Whether we have an espresso shot, a frothy cappuccino or a milky latte, many of us are as reliant on a caffeinated pick-me-up as we are on our alarm clock. But now there is an increasing amount of evidence to suggest that the many ingredients within coffee could help with aspects of our health.
The latest data have emerged from the University of Verona, where researchers showed that doses of espresso could prevent a toxic protein called tau from clumping together in cells in a petri dish. This is particularly interesting because the steady accumulation of tau in the brain is a contributing factor to Alzheimer’s disease.
Dr Federica Amati, a medical scientist and nutritionist at Imperial College London, has been intrigued by the various benefits of coffee for many years. She refers to a major 15-year study of more than half a million participants, known as the European Prospective Investigation into Cancer and Nutrition (Epic), which showed that people who drank more coffee were less vulnerable to a range of chronic illnesses.
“Data keep coming out which show that coffee drinking is protective for health,” she says.
However, there are caveats. “Whether you have milk or not doesn’t seem to make a difference, but as soon as it’s sweetened with sugar, you start losing the beneficial effects,” she says. “Some studies also suggest that espresso drinking is the best.”
So, how much should you drink? Experts at Nutritank, who provide medical education to healthcare professionals on food, nutrition and lifestyle medicine, say that Harvard University recommends two to five cups of coffee daily.
It is also not necessarily suitable for everyone. People with irritable bowel syndrome, or genetic factors that mean they cannot process caffeine so well, will likely not benefit from coffee.
“It is important to remember that UK guidelines are that no more than about two and a half cups of coffee are consumed in one sitting, or five cups per day,” says Dr Ally Jaffee, NHS doctor and co-founder of Nutritank. “Daily consumption of more than seven and a half cups of coffee has been suggested to have a negative impact on heart and brain health.”
So, what can coffee do for you?
Reduces risk of colorectal cancers
One of the findings of the Epic study was that coffee lowered the risk of colorectal cancers. Dr Amati says this is likely to be because it encourages bowel turnover, helping to flush toxins through the system.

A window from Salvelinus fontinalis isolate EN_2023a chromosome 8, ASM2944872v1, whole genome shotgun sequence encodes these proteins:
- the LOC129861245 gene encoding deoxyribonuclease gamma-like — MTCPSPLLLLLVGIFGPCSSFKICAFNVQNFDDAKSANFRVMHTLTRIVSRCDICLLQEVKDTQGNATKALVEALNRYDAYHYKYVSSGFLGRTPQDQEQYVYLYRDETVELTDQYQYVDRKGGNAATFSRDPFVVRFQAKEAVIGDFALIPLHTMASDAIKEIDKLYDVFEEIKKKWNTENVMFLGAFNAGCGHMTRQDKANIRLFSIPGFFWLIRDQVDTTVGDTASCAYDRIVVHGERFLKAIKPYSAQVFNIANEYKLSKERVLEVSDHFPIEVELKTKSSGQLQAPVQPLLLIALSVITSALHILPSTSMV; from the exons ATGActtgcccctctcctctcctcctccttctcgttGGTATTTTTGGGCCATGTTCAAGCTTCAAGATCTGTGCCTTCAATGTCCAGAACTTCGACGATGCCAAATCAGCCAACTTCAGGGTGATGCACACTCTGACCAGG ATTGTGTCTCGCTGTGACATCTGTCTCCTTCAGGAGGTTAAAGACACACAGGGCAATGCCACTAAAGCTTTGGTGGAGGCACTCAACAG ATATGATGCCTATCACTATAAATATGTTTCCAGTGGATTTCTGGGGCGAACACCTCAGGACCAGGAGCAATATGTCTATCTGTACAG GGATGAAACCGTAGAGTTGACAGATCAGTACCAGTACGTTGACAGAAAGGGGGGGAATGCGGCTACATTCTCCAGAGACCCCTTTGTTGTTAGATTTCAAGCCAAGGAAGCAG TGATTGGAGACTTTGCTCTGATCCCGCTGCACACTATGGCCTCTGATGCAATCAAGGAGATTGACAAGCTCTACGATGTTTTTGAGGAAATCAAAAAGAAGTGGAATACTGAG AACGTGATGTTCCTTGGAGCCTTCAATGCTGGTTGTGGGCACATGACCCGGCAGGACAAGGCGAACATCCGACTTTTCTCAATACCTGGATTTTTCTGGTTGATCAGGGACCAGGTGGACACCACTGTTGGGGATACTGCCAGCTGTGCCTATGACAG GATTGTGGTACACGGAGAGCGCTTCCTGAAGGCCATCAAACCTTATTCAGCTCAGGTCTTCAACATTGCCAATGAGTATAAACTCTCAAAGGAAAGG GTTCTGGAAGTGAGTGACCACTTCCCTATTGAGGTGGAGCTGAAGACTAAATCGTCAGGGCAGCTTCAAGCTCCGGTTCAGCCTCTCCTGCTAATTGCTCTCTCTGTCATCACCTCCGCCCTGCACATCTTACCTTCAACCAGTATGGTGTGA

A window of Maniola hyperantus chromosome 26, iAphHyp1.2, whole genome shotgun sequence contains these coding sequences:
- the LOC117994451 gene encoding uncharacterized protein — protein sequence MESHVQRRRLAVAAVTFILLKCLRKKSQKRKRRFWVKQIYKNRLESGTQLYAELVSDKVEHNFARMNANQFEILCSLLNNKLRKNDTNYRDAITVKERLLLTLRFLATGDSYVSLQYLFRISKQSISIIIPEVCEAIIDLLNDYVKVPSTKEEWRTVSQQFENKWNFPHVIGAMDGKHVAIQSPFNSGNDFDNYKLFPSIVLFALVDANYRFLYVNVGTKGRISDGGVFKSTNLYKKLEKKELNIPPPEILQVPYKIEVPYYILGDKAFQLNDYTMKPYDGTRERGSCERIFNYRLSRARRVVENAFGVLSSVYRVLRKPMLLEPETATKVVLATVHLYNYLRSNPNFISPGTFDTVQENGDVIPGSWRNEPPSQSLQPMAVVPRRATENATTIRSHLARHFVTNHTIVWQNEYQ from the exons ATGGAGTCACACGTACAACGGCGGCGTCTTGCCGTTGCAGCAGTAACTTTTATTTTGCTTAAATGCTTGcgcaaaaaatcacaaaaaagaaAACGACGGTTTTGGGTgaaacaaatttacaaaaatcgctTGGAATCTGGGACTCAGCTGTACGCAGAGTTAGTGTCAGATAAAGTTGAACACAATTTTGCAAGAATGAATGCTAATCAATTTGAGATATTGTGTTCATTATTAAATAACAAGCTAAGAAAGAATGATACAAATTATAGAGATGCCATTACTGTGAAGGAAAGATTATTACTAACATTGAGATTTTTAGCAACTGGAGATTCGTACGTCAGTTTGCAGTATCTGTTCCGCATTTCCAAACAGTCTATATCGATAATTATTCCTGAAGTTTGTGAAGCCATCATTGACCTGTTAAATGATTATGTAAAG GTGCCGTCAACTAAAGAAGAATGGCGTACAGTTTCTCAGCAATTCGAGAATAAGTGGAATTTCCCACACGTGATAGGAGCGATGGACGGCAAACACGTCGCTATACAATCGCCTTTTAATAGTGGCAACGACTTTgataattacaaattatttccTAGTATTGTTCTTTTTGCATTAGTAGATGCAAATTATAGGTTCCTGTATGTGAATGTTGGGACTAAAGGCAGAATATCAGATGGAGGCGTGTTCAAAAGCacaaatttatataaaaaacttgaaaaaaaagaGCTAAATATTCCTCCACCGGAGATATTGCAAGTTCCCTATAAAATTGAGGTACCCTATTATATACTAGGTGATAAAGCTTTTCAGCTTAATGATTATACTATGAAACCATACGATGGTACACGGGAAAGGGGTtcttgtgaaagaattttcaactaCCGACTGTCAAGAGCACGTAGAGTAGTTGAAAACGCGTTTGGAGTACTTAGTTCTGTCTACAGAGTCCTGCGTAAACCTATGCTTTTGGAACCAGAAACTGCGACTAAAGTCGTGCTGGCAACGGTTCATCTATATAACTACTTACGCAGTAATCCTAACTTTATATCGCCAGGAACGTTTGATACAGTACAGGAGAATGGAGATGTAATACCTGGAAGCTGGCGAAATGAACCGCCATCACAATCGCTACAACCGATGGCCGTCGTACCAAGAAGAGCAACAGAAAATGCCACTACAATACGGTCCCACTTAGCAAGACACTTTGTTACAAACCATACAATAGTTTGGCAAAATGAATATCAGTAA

“Coffee has a laxative effect when you drink it,” she says. “Essentially, it’s really good to promote regular bowel movements and that is very important.”
Coffee drinkers have also been found to have different species of bacteria in their gut microbiomes compared with non-coffee drinkers. This is believed to be one of the strongest protective factors against colorectal cancers.
Dr Francesca Jackson-Spence, an NHS doctor who provides medical information on her Instagram channel @drfrankiejs, says that coffee contains chemicals called polyphenols, which protect against inflammation in the body and repair damage to cells. These chemicals are found in decaffeinated coffee, too, which has also been found to have health benefits.
“These plant-based chemicals act as prebiotics and soluble fibre to feed the various species of microbes in the gut and support gut microbiome diversity, which has been shown to have an important role in our long-term health,” she says.
Improves brain function in later life
While it is far too early to say that coffee drinking can prevent a highly complex disease such as Alzheimer’s, researchers feel there is an association between coffee drinking and better cognition in later life.
Mariapina D’Onofrio, a researcher at the University of Verona who led the recent study into tau protein accumulation, believes that coffee may help to promote normal brain functioning in middle age and later life. “I believe that the components in coffee may be helpful in maintaining neuronal activity and plasticity,” she says.